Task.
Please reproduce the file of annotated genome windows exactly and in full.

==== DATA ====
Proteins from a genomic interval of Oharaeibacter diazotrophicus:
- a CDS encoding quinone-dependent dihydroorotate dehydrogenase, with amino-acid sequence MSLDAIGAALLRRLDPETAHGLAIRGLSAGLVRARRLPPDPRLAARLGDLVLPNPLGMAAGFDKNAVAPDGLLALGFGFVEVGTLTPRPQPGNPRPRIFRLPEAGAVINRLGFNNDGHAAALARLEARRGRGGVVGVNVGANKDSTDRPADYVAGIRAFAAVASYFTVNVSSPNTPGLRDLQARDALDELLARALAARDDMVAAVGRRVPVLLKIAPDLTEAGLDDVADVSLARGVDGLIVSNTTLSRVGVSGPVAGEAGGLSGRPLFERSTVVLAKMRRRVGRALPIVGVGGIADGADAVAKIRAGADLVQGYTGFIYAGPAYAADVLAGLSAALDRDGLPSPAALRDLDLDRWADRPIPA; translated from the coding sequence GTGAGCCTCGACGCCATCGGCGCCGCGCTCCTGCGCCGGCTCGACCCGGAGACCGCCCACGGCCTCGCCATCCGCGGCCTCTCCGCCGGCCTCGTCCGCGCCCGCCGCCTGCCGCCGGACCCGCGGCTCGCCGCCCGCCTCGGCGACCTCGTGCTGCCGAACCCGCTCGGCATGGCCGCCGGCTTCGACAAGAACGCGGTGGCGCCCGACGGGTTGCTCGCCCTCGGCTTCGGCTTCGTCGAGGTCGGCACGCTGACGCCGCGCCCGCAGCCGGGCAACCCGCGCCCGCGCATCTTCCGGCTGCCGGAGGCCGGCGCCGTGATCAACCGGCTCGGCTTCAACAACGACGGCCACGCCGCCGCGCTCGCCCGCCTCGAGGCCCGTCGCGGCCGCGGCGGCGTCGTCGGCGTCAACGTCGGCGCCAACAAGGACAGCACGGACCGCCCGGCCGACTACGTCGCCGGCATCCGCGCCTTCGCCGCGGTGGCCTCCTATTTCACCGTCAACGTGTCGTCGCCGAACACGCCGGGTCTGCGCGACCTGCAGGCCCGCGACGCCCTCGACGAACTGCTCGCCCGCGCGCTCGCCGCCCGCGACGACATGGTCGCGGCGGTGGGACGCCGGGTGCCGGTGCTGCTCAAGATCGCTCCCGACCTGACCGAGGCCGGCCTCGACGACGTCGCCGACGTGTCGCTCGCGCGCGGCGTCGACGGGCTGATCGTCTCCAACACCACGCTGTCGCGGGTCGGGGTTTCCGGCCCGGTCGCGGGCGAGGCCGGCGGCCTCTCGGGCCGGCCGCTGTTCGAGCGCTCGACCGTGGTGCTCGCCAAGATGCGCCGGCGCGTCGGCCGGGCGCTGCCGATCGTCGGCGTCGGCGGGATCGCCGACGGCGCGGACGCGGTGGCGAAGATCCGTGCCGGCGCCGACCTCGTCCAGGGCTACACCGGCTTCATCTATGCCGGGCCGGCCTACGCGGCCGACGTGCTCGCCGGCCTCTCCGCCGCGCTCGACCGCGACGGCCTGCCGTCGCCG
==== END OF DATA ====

Proteins from a genomic interval of Oharaeibacter diazotrophicus:
- a CDS encoding quinone-dependent dihydroorotate dehydrogenase, with amino-acid sequence MSLDAIGAALLRRLDPETAHGLAIRGLSAGLVRARRLPPDPRLAARLGDLVLPNPLGMAAGFDKNAVAPDGLLALGFGFVEVGTLTPRPQPGNPRPRIFRLPEAGAVINRLGFNNDGHAAALARLEARRGRGGVVGVNVGANKDSTDRPADYVAGIRAFAAVASYFTVNVSSPNTPGLRDLQARDALDELLARALAARDDMVAAVGRRVPVLLKIAPDLTEAGLDDVADVSLARGVDGLIVSNTTLSRVGVSGPVAGEAGGLSGRPLFERSTVVLAKMRRRVGRALPIVGVGGIADGADAVAKIRAGADLVQGYTGFIYAGPAYAADVLAGLSAALDRDGLPSPAALRDLDLDRWADRPIPA; translated from the coding sequence GTGAGCCTCGACGCCATCGGCGCCGCGCTCCTGCGCCGGCTCGACCCGGAGACCGCCCACGGCCTCGCCATCCGCGGCCTCTCCGCCGGCCTCGTCCGCGCCCGCCGCCTGCCGCCGGACCCGCGGCTCGCCGCCCGCCTCGGCGACCTCGTGCTGCCGAACCCGCTCGGCATGGCCGCCGGCTTCGACAAGAACGCGGTGGCGCCCGACGGGTTGCTCGCCCTCGGCTTCGGCTTCGTCGAGGTCGGCACGCTGACGCCGCGCCCGCAGCCGGGCAACCCGCGCCCGCGCATCTTCCGGCTGCCGGAGGCCGGCGCCGTGATCAACCGGCTCGGCTTCAACAACGACGGCCACGCCGCCGCGCTCGCCCGCCTCGAGGCCCGTCGCGGCCGCGGCGGCGTCGTCGGCGTCAACGTCGGCGCCAACAAGGACAGCACGGACCGCCCGGCCGACTACGTCGCCGGCATCCGCGCCTTCGCCGCGGTGGCCTCCTATTTCACCGTCAACGTGTCGTCGCCGAACACGCCGGGTCTGCGCGACCTGCAGGCCCGCGACGCCCTCGACGAACTGCTCGCCCGCGCGCTCGCCGCCCGCGACGACATGGTCGCGGCGGTGGGACGCCGGGTGCCGGTGCTGCTCAAGATCGCTCCCGACCTGACCGAGGCCGGCCTCGACGACGTCGCCGACGTGTCGCTCGCGCGCGGCGTCGACGGGCTGATCGTCTCCAACACCACGCTGTCGCGGGTCGGGGTTTCCGGCCCGGTCGCGGGCGAGGCCGGCGGCCTCTCGGGCCGGCCGCTGTTCGAGCGCTCGACCGTGGTGCTCGCCAAGATGCGCCGGCGCGTCGGCCGGGCGCTGCCGATCGTCGGCGTCGGCGGGATCGCCGACGGCGCGGACGCGGTGGCGAAGATCCGTGCCGGCGCCGACCTCGTCCAGGGCTACACCGGCTTCATCTATGCCGGGCCGGCCTACGCGGCCGACGTGCTCGCCGGCCTCTCCGCCGCGCTCGACCGCGACGGCCTGCCGTCGCCG